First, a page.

There are a lot of different open-source organizations out there, but none had a bigger year in 2018 than the Cloud Native Computing Foundation (CNCF) and 2019 looks to be no different.
The CNCF published its 2018 annual report on Feb. 8 providing an overview of the organization’s activities and growth over the past year. The CNCF itself is part of the Linux Foundation and got its start with a single project in July 2015. That single project the Kubernetes container orchestrations system, is now just one of 31 open-source cloud projects hosted at the CNCF.
The 31-page CNCF annual report provides all kinds of insight into the operations of the cloud organization, as well reviewing key metrics that define its current and likely future success. In this eWEEK Data Points article, we look at the reasons why the CNCF is growing and how the cloud native movement is poised for success in 2019 and beyond.
Data Point No. 1: Vendor Participation is Growing
At the core of any industry consortium is membership, which provides the regular recurring revenues from membership dues that sustains the organization.
Vendor membership growth in the CNCF over the course of 2018 is nothing short of staggering. The CNCF reported that it added 195 new members in 2018, for a 130 percent year-over-year increase. CNCF now boasts over 300 members, including every major public cloud provider and a growing number of organizations in China.
There is also a growth in organizations that participate in the CNCF end user community that helps to inform the organization about the needs and requirements of end user organizations. At the end of 2018, the CNCF reported that it had 69 participating companies in the end user community.
Data Point No. 2: Developer Contributions Are Growing
For open-source projects, one of the most fundamental units of measurement is the number of contributors. It’s an area where the CNCF also shines.
At the end of 2018, the CNCF claims that is had 47,358 contributors to CNCF projects. That’s a whole lot of different people all contributing code and it’s a metric that should not be ignored. Without contributions, open-source projects aren’t healthy, but what the CNCF’s contributions show is not only a good state of health, but a thriving vitality.
The CNCF actively tracks contributions and participation as well with its DevStats portal that provides full visibility into the current state of CNCF projects.
Data Point No. 3: CNCF Hosts The Largest Open-Source Events in the World
Going deeper into the contributions, when looking at the number of participants across CNCF meetups, the organization reported that 89,112 people came to various meetup events. Meetup events can include both developer participants and end user organizations as well.
The CNCF also hosted the largest event ever organized by the Linux Foundation, with the Kubecon + CloudNativeCon 2018 Seattle conference in December 2018. That event had over 8,000 attendees, with 73 percent identifying as first time attendees to a KubeCon event. All those attendees were kept busy with 318 different sessions.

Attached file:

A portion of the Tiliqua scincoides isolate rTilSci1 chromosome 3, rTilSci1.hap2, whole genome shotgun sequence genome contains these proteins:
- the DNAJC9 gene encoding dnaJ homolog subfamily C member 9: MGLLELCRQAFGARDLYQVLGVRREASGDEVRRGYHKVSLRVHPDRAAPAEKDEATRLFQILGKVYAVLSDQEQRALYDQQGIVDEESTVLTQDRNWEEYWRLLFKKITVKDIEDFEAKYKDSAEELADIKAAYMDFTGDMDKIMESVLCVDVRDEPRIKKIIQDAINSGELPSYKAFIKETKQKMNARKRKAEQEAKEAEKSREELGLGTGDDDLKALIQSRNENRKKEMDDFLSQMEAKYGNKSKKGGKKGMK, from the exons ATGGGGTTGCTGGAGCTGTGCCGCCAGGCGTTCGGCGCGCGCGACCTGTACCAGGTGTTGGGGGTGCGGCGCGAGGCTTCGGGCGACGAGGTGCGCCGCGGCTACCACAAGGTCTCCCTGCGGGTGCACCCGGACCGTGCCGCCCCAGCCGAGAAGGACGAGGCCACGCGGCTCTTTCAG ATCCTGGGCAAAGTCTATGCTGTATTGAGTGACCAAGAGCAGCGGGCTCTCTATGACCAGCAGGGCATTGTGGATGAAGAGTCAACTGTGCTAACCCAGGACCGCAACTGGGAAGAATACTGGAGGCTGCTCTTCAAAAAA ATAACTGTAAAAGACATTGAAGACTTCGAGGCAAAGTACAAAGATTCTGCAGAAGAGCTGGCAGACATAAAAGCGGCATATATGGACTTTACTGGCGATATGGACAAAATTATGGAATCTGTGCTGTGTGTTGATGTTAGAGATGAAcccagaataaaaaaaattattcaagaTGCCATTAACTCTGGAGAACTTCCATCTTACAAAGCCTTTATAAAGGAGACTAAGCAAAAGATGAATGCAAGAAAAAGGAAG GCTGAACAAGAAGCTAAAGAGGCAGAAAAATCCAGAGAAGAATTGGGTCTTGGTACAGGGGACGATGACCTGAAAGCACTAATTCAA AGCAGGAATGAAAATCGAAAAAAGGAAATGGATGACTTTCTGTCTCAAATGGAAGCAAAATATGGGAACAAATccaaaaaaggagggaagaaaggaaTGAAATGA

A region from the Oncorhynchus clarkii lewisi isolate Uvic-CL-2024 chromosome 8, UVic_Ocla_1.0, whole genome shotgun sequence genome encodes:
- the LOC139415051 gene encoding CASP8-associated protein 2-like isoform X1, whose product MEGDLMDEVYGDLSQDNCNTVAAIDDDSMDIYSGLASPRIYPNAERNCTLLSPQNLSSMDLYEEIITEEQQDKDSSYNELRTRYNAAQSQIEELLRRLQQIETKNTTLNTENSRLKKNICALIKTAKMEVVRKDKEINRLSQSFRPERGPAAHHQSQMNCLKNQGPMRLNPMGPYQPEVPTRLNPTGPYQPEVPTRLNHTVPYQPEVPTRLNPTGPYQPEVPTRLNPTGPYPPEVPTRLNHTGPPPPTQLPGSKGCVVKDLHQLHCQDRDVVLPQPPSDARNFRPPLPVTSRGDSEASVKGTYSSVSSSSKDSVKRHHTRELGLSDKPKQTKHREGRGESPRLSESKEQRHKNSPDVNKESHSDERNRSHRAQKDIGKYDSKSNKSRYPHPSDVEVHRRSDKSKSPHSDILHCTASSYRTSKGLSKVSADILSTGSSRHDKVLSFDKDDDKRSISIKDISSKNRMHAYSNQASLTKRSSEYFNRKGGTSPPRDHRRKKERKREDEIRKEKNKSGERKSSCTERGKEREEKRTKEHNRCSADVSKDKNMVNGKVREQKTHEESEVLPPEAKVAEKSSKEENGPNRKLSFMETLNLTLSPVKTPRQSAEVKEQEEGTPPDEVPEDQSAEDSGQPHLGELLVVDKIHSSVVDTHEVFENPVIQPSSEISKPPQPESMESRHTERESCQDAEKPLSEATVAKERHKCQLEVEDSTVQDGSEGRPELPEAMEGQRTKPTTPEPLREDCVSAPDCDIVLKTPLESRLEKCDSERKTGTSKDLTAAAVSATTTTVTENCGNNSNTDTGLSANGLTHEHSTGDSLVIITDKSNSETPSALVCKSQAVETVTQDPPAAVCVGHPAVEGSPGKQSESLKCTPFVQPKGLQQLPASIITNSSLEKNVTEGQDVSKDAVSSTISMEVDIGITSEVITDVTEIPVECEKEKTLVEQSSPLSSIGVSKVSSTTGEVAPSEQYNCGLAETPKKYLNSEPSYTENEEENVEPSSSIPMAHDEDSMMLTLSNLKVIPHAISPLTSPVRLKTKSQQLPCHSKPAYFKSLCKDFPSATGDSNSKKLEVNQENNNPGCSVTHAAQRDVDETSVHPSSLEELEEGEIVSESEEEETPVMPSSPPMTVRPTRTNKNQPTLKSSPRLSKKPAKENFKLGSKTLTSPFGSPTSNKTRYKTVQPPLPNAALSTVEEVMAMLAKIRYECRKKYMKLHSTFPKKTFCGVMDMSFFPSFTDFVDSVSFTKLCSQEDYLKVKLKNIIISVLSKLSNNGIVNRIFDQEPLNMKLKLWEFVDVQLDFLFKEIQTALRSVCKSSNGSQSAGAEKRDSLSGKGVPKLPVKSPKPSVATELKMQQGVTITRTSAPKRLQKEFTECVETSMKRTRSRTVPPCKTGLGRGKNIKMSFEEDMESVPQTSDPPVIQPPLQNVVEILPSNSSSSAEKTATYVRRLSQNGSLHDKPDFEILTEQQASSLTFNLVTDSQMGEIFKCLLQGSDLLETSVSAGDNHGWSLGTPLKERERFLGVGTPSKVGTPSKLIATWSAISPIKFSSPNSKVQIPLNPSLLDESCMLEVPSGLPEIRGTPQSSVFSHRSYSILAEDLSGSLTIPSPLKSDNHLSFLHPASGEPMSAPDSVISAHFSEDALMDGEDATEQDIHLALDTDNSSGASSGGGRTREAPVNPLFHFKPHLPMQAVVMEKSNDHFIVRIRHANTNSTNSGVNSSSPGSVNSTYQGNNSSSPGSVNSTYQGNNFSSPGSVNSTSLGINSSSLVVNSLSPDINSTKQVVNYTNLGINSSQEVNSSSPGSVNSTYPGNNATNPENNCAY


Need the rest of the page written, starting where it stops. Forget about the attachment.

In 2019, the CNCF is set to host three major conference and it’s likely that KubeCon NA even in San Diego in November will surpass the attendance record set in Seattle.
Data Point No. 4: Project Momentum Fuels Production Stability
From a project perspective, 2018 was a year of major milestones with not one but three different projects “graduating” to the top level of the CNCF hierarchy.
The CNCF measures the maturity level of its projects in three tiers: sandbox, incubating, or graduated. While a sandbox project represents an early stage effort that might not be suitable for stable production usage, the graduated status is the opposite, indicating the highest level of project maturity and stability.
In 2018, the Kubernetes container orchestration system, Prometheus monitoring and Envoy service mesh projects all reached the graduated level.
Data Point No. 5: Kubernetes is The Defacto Standard for Cloud Native
When it comes to defining what cloud native is all about, Kubernetes is now at the center of nearly every conversation. Kubernetes was the first project at the CNCF and it remains at the core of the effort.
A key metric of the influence and importance of Kubernetes can be found in the growing demand for Kubernetes education. At the end of 2018, the CNCF reported that it had 18 certified Kubernetes training partners. Even more impressive is the fact that 54,255 individuals signed up for a free Kubernetes course on the EdX platform to learn how to get started running Kubernetes.
With CNCF as the home of Kubernetes and with the continued momentum from that project in terms of new releases, development and adoption, the CNCF’s growth for years to come is likely assured.
Data Point No. 6: Conformance Is Good For Business
With the stability and usage growth of Kubernetes, there is a corresponding need to make sure that everyone that says their product or service is Kubernetes is in fact correct.
That’s where the CNCF’s Certified Kubernetes Conformance program fits in, which also experienced growth in 2018. The Certified Kubernetes Conformance Program enables vendors to prove that their product and service is conformant with a set of core Kubernetes APIs and is interoperable with other Kubernetes implementations.
According to the CNCF, at the end of 2018, there were 76 firms that had validated their offerings with the Certified Kubernetes Conformance Program.
Sean Michael Kerner is a senior editor at eWEEK and InternetNews.com. Follow him on Twitter @TechJournalist.